Islam critic Ayaan Hirsi Ali cancels tour

From the Australian

Internationally renowned author and anti-Islam campaigner Ayaan Hirsi Ali has pulled out of her Q&A appearance and cancelled her upcoming tour of Australia and New Zealand, citing security concerns as one of the reasons for the decision.

Ms Hirsi Ali was due to appear on the ABC’s panel program, along with 2006 Nobel Peace Prize winner Professor Muhammad Yunus; former Denmark PM Helle Thorning; and The Australians editor at Large Paul Kelly. The ABC has yet to announce a replacement for Ms Hirsi Ali.

She had also planned to speak in Brisbane, Melbourne, Sydney and Auckland from Thursday to Sunday this week, but pulled out suddenly.

“Ayaan Hirsi Ali regrets that for a number of reasons including security concerns, she must cancel her upcoming appearances in Melbourne, Brisbane, Sydney and Auckland,” those with interviews organised in Australia were told. “She wishes the event organisers Think Inc, success in their future endeavours and hopes to be able to return to Australia in the not too distant future.”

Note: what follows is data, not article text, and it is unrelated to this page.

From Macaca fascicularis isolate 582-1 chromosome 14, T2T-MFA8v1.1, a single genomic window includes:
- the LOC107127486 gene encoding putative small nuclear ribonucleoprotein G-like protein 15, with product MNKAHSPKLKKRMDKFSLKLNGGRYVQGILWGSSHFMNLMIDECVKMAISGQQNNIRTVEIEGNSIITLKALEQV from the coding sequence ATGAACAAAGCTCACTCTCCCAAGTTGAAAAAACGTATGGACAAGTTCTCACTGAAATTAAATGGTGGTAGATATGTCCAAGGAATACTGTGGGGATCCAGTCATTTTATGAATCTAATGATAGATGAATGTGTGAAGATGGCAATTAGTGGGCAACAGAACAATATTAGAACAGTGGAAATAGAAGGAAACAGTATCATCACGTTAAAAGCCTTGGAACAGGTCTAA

Ms Hirsi Ali lives with around-the-clock security protection due to her criticisms of radical Islamists.

Ms Hirsi Ali’s trip to Australia had sparked protests from a group of Muslim women who accused her of hate mongering and bigotry. Nearly 400 people signed an online petition against Ms Hirsi Ali’s speaking tour.

“Against a backdrop of increasing global Islamophobia, Hirsi-Ali’s divisive rhetoric simply serves to increase hostility and hatred towards Muslims,” the petition, posted on Change.org, said.

The Somali-born Dutch-American activist, author, and former politician, is an outspoken opponent of female genital mutilation.

Last month Think Inc said it had been harassed about her appearance.

Its insurers were contacted and warned there could be trouble, and venues where she was scheduled to speak had been contacted and warned that there would be protests where she was due to appear.

Much of this was done by an individual called Syed Murtaza Hussain of the Council for the Prevention of Islamophobia Inc. He informed Festival Hall in Melbourne there would be 5000 protesters outside the venue if the engagement went ahead.

The comments are excellent, btw.